"Should you be Here?" Reflections on Pride, Allyship & Taking up Space


I just wrapped up my second year attending Pride Toronto, and it was as filled with emotion and energy as I remembered it being last year.

The streets were overflowed with people celebrating, dressed in everything from the most elaborately crafted costumes, to wearing no clothing whatsoever.

As I navigated through the bustling crowds with my friends, I was yet again overcome with how tremendously lucky I am to have folks in my life who are willing to share Pride weekend with me. At the same time, because I have never felt I can identify comfortably within the Queer Community because of my own laws of attraction and life experiences, I spent a great deal of time reflecting on my very existence within the spaces I found myself in throughout the weekend.

I had one conversation in particular with a brilliant and special friend that brought about much of this reflection. We talked about my being at Pride as a non-queer, cisgender, white man, and then more broadly about Growth Myndset. While the questions surrounding Growth Myndset's privileged location within the space of anti-oppressive education, advocacy, and activism will need to be unpacked in a reflection on its own, the part of our discussion about Pride was an important one for me.

Together, we asked and worked through our thoughts on questions that I ponder every single day, that revolve around the following central premise:

More specifically, in the context of Pride, should straight, white people be at these parties and at the parade?

In order to answer these questions, I'm going to outline my answers to some related questions that folks of privilege need to start becoming comfortable answering for themselves.

Should you be here?

Is Pride for 'allies' too?

Before we can even begin to answer this question, we have to unpack the term "ally" firmly and outright.

Allyship, in theory, is a nice sentiment. It is generally a good thing if folks want to be inclusive and supportive towards other people, especially when other people are experiencing varying forms of discrimination and oppression that "allies" do not.

When people label themselves "allies", regardless of intent, they are inherently cashing in on whatever social capital exists to be gained from taking up what most see as a worthy social location. This type of allyship ceases its focus on alleviating oppressive systems and begins serving the "ally" themselves.

In other words, allyship loses its teeth, effectiveness, and value to those who actually want/need solidarity, advocacy, or activism.

The word "ally" is not innately toxic, as it does sometimes get applied by those who are experiencing various systems of oppression to describe those who they perceive and experience as genuinely helpful and supportive. If you get called an ally, you have likely done something of value for a particular cause or person, and you should try and find ways of doing so again in the future. Use it as positive reinforcement!

It is not a medal or badge of honour to be flaunted; it should never be sought out. To accountably navigate one's privilege and participate meaningfully in social justice activism, allyship needs to cease being a label and instead become a suggested pattern of behaviour.

The problem is this: there simply is not a productive outcome of someone calling themselves an ally.

The answer is actually incredibly simple: Pride is absolutely not for allies.

Pride is not for people who are trying to find ways to be supportive and inclusive who do not themselves experience the homophobia, biphobia, transphobia, femmephobia, cissexism, racism, and classism that is central to Pride and its events.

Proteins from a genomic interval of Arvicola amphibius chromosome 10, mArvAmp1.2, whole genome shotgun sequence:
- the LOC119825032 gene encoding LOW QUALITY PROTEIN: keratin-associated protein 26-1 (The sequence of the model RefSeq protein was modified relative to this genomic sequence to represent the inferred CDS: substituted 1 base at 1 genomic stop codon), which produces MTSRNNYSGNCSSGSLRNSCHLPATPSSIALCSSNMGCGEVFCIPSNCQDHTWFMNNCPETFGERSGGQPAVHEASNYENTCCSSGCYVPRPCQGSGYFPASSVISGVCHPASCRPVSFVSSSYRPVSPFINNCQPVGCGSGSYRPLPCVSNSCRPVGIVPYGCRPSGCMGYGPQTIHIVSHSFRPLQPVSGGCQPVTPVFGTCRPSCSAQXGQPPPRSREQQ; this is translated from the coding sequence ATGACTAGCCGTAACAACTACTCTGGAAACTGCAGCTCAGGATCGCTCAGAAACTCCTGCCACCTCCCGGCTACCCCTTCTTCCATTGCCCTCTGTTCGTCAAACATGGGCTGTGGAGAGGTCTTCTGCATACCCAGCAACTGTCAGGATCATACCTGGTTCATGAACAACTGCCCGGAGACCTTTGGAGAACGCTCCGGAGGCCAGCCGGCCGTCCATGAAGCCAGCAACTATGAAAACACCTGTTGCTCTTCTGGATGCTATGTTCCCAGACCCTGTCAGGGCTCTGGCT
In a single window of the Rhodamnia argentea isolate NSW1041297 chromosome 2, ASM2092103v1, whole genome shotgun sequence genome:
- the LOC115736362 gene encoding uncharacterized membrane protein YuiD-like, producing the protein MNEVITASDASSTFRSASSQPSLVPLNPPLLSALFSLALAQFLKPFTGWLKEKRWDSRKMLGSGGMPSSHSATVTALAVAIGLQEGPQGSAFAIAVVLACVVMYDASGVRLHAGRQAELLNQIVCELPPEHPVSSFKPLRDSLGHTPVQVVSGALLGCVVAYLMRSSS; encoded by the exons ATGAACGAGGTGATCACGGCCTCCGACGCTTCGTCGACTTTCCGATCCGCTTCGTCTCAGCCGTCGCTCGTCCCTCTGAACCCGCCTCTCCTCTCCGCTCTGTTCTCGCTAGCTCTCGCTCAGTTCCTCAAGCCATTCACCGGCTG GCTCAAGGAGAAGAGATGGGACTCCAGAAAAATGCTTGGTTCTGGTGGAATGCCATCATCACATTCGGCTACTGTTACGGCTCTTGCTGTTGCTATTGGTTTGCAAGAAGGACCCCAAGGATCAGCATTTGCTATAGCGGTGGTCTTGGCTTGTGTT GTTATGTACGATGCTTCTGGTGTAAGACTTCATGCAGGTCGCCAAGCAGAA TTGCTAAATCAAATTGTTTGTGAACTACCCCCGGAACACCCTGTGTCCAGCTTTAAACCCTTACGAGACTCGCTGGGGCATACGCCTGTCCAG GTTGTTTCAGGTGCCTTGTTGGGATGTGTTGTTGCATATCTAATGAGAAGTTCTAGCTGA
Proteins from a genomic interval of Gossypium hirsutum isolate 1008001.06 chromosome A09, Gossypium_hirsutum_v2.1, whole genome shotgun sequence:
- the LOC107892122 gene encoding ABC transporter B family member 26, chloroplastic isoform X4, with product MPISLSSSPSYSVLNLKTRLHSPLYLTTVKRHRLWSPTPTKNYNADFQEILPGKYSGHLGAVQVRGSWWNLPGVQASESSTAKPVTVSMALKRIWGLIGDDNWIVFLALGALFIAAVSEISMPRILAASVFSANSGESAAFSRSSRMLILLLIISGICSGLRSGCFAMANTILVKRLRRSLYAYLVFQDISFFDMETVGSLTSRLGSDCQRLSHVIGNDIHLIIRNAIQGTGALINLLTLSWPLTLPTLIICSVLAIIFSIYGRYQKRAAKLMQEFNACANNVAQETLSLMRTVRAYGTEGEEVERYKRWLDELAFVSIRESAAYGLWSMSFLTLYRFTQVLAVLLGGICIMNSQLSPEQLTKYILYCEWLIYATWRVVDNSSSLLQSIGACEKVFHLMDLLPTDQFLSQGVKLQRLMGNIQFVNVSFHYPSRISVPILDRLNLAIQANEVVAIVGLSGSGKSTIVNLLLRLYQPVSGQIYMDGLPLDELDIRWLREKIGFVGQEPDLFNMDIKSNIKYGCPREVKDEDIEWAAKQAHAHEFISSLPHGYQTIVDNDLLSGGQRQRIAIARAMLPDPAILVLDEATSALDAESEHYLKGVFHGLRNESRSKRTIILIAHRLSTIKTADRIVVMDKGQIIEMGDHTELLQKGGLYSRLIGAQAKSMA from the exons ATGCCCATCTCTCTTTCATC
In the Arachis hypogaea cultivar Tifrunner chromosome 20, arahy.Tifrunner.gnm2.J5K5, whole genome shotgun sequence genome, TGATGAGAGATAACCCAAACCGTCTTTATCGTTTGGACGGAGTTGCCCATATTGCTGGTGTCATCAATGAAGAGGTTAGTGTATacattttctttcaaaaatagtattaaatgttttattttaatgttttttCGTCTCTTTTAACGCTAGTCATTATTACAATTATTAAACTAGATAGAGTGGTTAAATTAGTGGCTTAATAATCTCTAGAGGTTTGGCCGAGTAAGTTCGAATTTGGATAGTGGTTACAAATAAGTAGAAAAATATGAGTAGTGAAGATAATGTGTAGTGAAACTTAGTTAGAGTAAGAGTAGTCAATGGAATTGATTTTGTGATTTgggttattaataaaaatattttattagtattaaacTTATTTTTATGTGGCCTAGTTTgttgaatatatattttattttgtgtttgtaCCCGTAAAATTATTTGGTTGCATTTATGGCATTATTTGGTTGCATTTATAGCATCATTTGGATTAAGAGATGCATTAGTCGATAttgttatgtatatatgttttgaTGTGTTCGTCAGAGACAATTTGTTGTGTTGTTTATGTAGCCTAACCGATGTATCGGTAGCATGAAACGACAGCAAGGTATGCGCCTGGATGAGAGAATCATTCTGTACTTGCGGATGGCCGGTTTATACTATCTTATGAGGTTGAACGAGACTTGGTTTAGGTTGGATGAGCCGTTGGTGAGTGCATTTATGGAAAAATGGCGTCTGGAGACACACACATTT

Pride is a space for folks to be able to express their most organic, genuine, and fabulous selves in a space that celebrates all of the above.

And, sometimes, Pride isn't about celebration at all; Pride is often a space for radical political activism.

So is Pride for 'allies'?

Why is Pride so political these days? Why can't we just celebrate sexual & gender diversity and be positive like Pride is supposed to be?

If you haven't taken it upon yourself yet to learn about where and how Pride started, it's absolutely time.

Pride's origin story goes back to the Stonewall Riots of 1969 outside of New York City's Greenwich Inn. Pride literally started out as a riot incited by violence perpetrated by Police.

The story of the first Pride March prominently features Marsha P. Johnson - a revolutionary black transwoman, activist, drag queen, and sex worker. Standing up against overtly transphobic, racist, and bigoted violence, Pride was borne out of fearless political activism against intersecting systems of oppressive violence.

Today, it would seem as if the prevailing conceptualization of Pride is a happy celebration of the LGBTQ+ community with a joyous parade, lots of glitter, and rainbows galore.

Sure, that is part of what Pride has morphed into, and I've spoken to a number of queer friends who have explained how this celebration is as happy and safe as they are able to ever feel in our world. There is value to the spectacle and glitter.

That said, we mustn't ever forget where Pride comes from. It started as, and continues to be a space for transformative radical activism; for folks to be fed up and angry; for folks to march dressed in all black with their hands raised in protest; for folks to demand more of the institutions that continually under-fund and under-value their lives and safety.

It is not my place or the place of other straight, cis, and/or white folks to try and dictate what Pride should look and feel like, nor can we be complicit in the erasure of the lives and legacies of leaders like Marsha P. Johnson.

And hey, if the protests and radical activism makes you feel uncomfortable, it's never a bad idea to engage with that discomfort to find out what you're feeling and why you feel it. You won't believe what you're able to learn about yourself. It can be terribly unsettling, but it's entirely necessary if you want to figure out how your privilege insulates you from so many things in our world, and ultimately how you can be accountable and helpful.